You don’t have to do these activities in one session. Shorter bursts of activity during the day add up. On days when you feel a bit tired, try a gentle walk.

It’s also important to minimise the amount of time you spend sitting. Try going for a walk before lunch and set an alarm on your phone to remind you to stand up and stretch at regular times throughout the day.

If it’s been a while since you’ve done any exercise, start slow and build from there.

If you need help managing your weight, talk to your doctor.

Avoid fad diets

With so many diets and weight loss programs around, it can be hard to know what works best. Most diets don’t provide your daily nutrition needs, and many people don’t continue after a few days or weeks. Many of these ‘fad’ diets are not based on evidence. Signs of a fad diet include:

  • having a set of restricted food rules
  • banning or promoting certain foods or food groups
  • severely restricting energy intake
  • being unrealistic to follow in the long term
  • recommending supplements and special 'health foods'
  • promising quick or miraculous results.

Fad diets can be harmful. They can slow your metabolism, cause headaches and fatigue, lead to less muscle and lower bone density. They can also cause constipation or diarrhoea and may contribute to eating disorders. Most of the time, people put the weight back on after doing a fad diet.

What’s a healthy relationship with food?

A healthy relationship with food isn’t about what you eat or how much you eat. It’s about enjoying food without guilt or shame.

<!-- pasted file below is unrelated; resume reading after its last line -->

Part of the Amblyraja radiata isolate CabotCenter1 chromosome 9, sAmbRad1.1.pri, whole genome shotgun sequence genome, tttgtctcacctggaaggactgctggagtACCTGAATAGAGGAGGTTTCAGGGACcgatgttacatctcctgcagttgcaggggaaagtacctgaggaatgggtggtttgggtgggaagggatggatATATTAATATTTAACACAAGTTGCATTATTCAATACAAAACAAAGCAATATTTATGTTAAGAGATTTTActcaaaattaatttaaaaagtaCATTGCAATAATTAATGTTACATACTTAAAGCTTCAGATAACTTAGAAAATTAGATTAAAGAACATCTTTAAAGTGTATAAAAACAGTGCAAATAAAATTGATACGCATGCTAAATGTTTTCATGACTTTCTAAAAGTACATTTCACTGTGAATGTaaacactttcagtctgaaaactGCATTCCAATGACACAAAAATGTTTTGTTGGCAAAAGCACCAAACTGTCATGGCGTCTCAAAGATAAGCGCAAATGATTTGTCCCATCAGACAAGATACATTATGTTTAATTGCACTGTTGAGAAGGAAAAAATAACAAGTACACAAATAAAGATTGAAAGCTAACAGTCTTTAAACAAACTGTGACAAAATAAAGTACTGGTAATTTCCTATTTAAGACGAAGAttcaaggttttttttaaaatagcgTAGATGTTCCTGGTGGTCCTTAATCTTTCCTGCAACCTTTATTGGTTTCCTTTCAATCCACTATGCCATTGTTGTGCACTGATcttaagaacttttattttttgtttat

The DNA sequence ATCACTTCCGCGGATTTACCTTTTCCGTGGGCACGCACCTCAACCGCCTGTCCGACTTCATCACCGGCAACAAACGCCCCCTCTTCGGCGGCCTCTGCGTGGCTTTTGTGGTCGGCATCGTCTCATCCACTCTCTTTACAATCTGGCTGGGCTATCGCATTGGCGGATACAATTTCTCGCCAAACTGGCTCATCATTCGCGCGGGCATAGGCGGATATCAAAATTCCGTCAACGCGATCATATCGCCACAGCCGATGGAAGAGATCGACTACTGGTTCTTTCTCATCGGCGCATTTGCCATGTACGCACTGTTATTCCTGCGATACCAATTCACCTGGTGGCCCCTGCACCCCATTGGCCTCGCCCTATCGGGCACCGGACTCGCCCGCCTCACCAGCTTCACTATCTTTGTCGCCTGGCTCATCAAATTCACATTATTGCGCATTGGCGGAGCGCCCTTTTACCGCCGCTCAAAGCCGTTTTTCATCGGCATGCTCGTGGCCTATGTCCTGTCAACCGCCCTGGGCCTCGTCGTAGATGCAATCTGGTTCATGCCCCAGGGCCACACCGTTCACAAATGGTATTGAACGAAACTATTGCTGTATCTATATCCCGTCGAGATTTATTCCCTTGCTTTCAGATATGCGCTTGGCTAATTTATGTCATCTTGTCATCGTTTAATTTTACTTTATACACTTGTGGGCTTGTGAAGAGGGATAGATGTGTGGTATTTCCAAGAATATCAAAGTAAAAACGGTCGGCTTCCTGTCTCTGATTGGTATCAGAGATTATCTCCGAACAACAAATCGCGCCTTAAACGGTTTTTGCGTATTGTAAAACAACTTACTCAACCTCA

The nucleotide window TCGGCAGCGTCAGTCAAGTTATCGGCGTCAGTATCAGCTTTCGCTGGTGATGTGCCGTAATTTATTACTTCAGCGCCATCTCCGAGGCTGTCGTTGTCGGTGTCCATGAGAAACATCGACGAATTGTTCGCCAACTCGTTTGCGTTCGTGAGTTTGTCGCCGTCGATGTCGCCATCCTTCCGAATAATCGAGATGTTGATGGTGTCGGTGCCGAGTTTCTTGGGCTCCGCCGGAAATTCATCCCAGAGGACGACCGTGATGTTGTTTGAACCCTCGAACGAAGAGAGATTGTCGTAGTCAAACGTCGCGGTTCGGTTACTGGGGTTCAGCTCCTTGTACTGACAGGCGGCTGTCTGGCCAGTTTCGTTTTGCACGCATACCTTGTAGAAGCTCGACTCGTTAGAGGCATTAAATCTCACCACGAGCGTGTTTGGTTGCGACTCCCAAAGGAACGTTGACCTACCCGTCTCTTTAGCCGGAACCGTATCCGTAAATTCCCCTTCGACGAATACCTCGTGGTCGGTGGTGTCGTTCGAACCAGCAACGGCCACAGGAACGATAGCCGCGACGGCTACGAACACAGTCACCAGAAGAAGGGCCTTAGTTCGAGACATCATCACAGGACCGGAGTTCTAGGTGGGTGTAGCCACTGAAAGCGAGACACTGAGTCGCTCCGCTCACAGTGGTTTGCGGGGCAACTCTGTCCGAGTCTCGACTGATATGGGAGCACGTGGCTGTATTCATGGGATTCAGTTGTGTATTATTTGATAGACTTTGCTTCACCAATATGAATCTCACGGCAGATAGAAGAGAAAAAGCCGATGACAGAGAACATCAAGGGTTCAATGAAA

Read about how to have a healthier relationship with food.

Weight stigma and discrimination

Research shows that discrimination towards people based on their body weight and size is associated with poorer health. For example, it’s linked to disordered eating, reduced physical activity, avoidance of health care, weight gain and the development of chronic health conditions.

The ‘Health at Every Size’ (HAES®) framework focuses on looking after yourself and developing behaviours such as healthy eating and enjoyable physical activity so you can be healthier. Research shows this approach is more beneficial for improving weight and health than dieting.

Being underweight

While most Australians are a heavier weight, some people are underweight. If you are concerned about your weight, talk to your doctor or a dietitian.

Weight gain and menopause

Many women think weight gain is part of menopause, but it’s more likely due to ageing and associated lifestyle changes.

Listen to our podcast about nutrition for menopause and beyond.

Learn more about menopause, weight gain and how to look after yourself.

This con­tent has been reviewed by a group of med­ical sub­ject mat­ter experts, in accor­dance with Jean Hailes pol­i­cy.

1
Department of Health and Aged Care, Body mass index (BMI) and waist measurement,
2
The Australian Longitudinal Study on Women’s Health: The obesity epidemic in Australia, 2018
3
Tomiyama AJ. Weight stigma is stressful. A review of evidence for the Cyclic Obesity/Weight-Based Stigma model. Appetite. 2014;82:8-15. doi:10.1016/j.appet.2014.06.108
4
Penney TL, Kirk SF. The Health at Every Size paradigm and obesity: missing empirical evidence may help push the reframing obesity debate forward. Am J Public Health. 2015;105(5):e38-e42. doi:10.2105/AJPH.2015.302552
Last updated: 
12 February 2024
 | 
Last reviewed: 
23 January 2024